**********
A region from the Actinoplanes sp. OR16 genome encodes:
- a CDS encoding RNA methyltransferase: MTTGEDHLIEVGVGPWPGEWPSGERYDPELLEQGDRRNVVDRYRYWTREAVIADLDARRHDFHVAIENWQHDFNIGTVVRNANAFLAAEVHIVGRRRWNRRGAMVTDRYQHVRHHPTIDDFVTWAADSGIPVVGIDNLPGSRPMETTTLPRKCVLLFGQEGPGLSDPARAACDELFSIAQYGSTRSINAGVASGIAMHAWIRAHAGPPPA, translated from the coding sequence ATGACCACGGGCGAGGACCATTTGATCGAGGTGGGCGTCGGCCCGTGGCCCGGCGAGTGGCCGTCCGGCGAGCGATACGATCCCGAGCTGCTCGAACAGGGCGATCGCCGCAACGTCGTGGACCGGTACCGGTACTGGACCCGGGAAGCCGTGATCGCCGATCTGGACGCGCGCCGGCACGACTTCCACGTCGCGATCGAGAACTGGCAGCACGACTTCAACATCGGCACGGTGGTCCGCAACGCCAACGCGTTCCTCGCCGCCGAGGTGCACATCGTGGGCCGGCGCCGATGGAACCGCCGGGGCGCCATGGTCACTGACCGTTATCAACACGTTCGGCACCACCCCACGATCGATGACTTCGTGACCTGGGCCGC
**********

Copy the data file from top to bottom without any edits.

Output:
A region from the Actinoplanes sp. OR16 genome encodes:
- a CDS encoding RNA methyltransferase: MTTGEDHLIEVGVGPWPGEWPSGERYDPELLEQGDRRNVVDRYRYWTREAVIADLDARRHDFHVAIENWQHDFNIGTVVRNANAFLAAEVHIVGRRRWNRRGAMVTDRYQHVRHHPTIDDFVTWAADSGIPVVGIDNLPGSRPMETTTLPRKCVLLFGQEGPGLSDPARAACDELFSIAQYGSTRSINAGVASGIAMHAWIRAHAGPPPA, translated from the coding sequence ATGACCACGGGCGAGGACCATTTGATCGAGGTGGGCGTCGGCCCGTGGCCCGGCGAGTGGCCGTCCGGCGAGCGATACGATCCCGAGCTGCTCGAACAGGGCGATCGCCGCAACGTCGTGGACCGGTACCGGTACTGGACCCGGGAAGCCGTGATCGCCGATCTGGACGCGCGCCGGCACGACTTCCACGTCGCGATCGAGAACTGGCAGCACGACTTCAACATCGGCACGGTGGTCCGCAACGCCAACGCGTTCCTCGCCGCCGAGGTGCACATCGTGGGCCGGCGCCGATGGAACCGCCGGGGCGCCATGGTCACTGACCGTTATCAACACGTTCGGCACCACCCCACGATCGATGACTTCGTGACCTGGGCCGC